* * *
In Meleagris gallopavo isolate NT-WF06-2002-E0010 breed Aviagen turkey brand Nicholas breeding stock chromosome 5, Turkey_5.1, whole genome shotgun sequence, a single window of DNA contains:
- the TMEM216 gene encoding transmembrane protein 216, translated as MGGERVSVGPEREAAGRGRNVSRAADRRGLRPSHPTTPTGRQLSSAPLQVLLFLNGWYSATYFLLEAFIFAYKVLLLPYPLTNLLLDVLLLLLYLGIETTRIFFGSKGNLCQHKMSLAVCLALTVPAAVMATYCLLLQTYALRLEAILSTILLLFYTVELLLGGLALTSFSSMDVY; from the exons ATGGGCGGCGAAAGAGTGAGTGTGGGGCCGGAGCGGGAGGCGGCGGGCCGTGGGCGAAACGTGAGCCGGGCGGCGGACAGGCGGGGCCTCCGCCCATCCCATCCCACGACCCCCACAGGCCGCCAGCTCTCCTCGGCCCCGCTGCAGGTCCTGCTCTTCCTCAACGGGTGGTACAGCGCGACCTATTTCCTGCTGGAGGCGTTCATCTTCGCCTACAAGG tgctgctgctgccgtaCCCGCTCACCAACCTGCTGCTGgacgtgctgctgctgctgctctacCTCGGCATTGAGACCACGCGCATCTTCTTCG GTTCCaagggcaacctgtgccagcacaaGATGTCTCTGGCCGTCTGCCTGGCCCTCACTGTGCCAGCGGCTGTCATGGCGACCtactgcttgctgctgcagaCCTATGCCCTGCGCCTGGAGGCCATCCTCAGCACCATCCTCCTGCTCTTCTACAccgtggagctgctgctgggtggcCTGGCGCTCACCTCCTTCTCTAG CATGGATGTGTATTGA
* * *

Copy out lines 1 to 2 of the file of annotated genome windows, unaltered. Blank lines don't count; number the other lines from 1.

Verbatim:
In Meleagris gallopavo isolate NT-WF06-2002-E0010 breed Aviagen turkey brand Nicholas breeding stock chromosome 5, Turkey_5.1, whole genome shotgun sequence, a single window of DNA contains:
- the TMEM216 gene encoding transmembrane protein 216, translated as MGGERVSVGPEREAAGRGRNVSRAADRRGLRPSHPTTPTGRQLSSAPLQVLLFLNGWYSATYFLLEAFIFAYKVLLLPYPLTNLLLDVLLLLLYLGIETTRIFFGSKGNLCQHKMSLAVCLALTVPAAVMATYCLLLQTYALRLEAILSTILLLFYTVELLLGGLALTSFSSMDVY; from the exons ATGGGCGGCGAAAGAGTGAGTGTGGGGCCGGAGCGGGAGGCGGCGGGCCGTGGGCGAAACGTGAGCCGGGCGGCGGACAGGCGGGGCCTCCGCCCATCCCATCCCACGACCCCCACAGGCCGCCAGCTCTCCTCGGCCCCGCTGCAGGTCCTGCTCTTCCTCAACGGGTGGTACAGCGCGACCTATTTCCTGCTGGAGGCGTTCATCTTCGCCTACAAGG tgctgctgctgccgtaCCCGCTCACCAACCTGCTGCTGgacgtgctgctgctgctgctctacCTCGGCATTGAGACCACGCGCATCTTCTTCG GTTCCaagggcaacctgtgccagcacaaGATGTCTCTGGCCGTCTGCCTGGCCCTCACTGTGCCAGCGGCTGTCATGGCGACCtactgcttgctgctgcagaCCTATGCCCTGCGCCTGGAGGCCATCCTCAGCACCATCCTCCTGCTCTTCTACAccgtggagctgctgctgggtggcCTGGCGCTCACCTCCTTCTCTAG CATGGATGTGTATTGA